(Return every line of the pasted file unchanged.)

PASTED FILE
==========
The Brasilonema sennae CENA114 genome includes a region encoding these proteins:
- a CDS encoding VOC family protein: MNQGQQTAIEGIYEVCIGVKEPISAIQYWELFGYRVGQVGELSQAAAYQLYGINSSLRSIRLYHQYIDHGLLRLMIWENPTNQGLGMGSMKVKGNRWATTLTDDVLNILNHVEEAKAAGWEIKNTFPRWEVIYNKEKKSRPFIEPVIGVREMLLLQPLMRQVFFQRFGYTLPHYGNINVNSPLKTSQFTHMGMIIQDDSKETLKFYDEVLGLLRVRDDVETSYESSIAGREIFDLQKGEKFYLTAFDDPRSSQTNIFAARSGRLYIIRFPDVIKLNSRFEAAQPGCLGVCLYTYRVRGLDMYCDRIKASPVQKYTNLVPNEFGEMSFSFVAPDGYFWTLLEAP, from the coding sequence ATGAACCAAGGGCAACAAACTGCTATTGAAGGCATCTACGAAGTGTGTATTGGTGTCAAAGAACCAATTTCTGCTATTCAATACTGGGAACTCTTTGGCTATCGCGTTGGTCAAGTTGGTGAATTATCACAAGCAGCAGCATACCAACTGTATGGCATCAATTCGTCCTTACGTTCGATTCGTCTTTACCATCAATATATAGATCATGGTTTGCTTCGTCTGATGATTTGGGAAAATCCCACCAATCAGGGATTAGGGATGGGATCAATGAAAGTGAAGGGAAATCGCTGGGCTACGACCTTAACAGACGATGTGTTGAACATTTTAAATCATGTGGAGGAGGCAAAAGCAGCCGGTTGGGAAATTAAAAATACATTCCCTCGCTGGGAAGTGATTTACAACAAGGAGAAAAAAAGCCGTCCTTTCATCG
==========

The Brasilonema sennae CENA114 genome includes a region encoding these proteins:
- a CDS encoding VOC family protein: MNQGQQTAIEGIYEVCIGVKEPISAIQYWELFGYRVGQVGELSQAAAYQLYGINSSLRSIRLYHQYIDHGLLRLMIWENPTNQGLGMGSMKVKGNRWATTLTDDVLNILNHVEEAKAAGWEIKNTFPRWEVIYNKEKKSRPFIEPVIGVREMLLLQPLMRQVFFQRFGYTLPHYGNINVNSPLKTSQFTHMGMIIQDDSKETLKFYDEVLGLLRVRDDVETSYESSIAGREIFDLQKGEKFYLTAFDDPRSSQTNIFAARSGRLYIIRFPDVIKLNSRFEAAQPGCLGVCLYTYRVRGLDMYCDRIKASPVQKYTNLVPNEFGEMSFSFVAPDGYFWTLLEAP, from the coding sequence ATGAACCAAGGGCAACAAACTGCTATTGAAGGCATCTACGAAGTGTGTATTGGTGTCAAAGAACCAATTTCTGCTATTCAATACTGGGAACTCTTTGGCTATCGCGTTGGTCAAGTTGGTGAATTATCACAAGCAGCAGCATACCAACTGTATGGCATCAATTCGTCCTTACGTTCGATTCGTCTTTACCATCAATATATAGATCATGGTTTGCTTCGTCTGATGATTTGGGAAAATCCCACCAATCAGGGATTAGGGATGGGATCAATGAAAGTGAAGGGAAATCGCTGGGCTACGACCTTAACAGACGATGTGTTGAACATTTTAAATCATGTGGAGGAGGCAAAAGCAGCCGGTTGGGAAATTAAAAATACATTCCCTCGCTGGGAAGTGATTTACAACAAGGAGAAAAAAAGCCGTCCTTTCATCG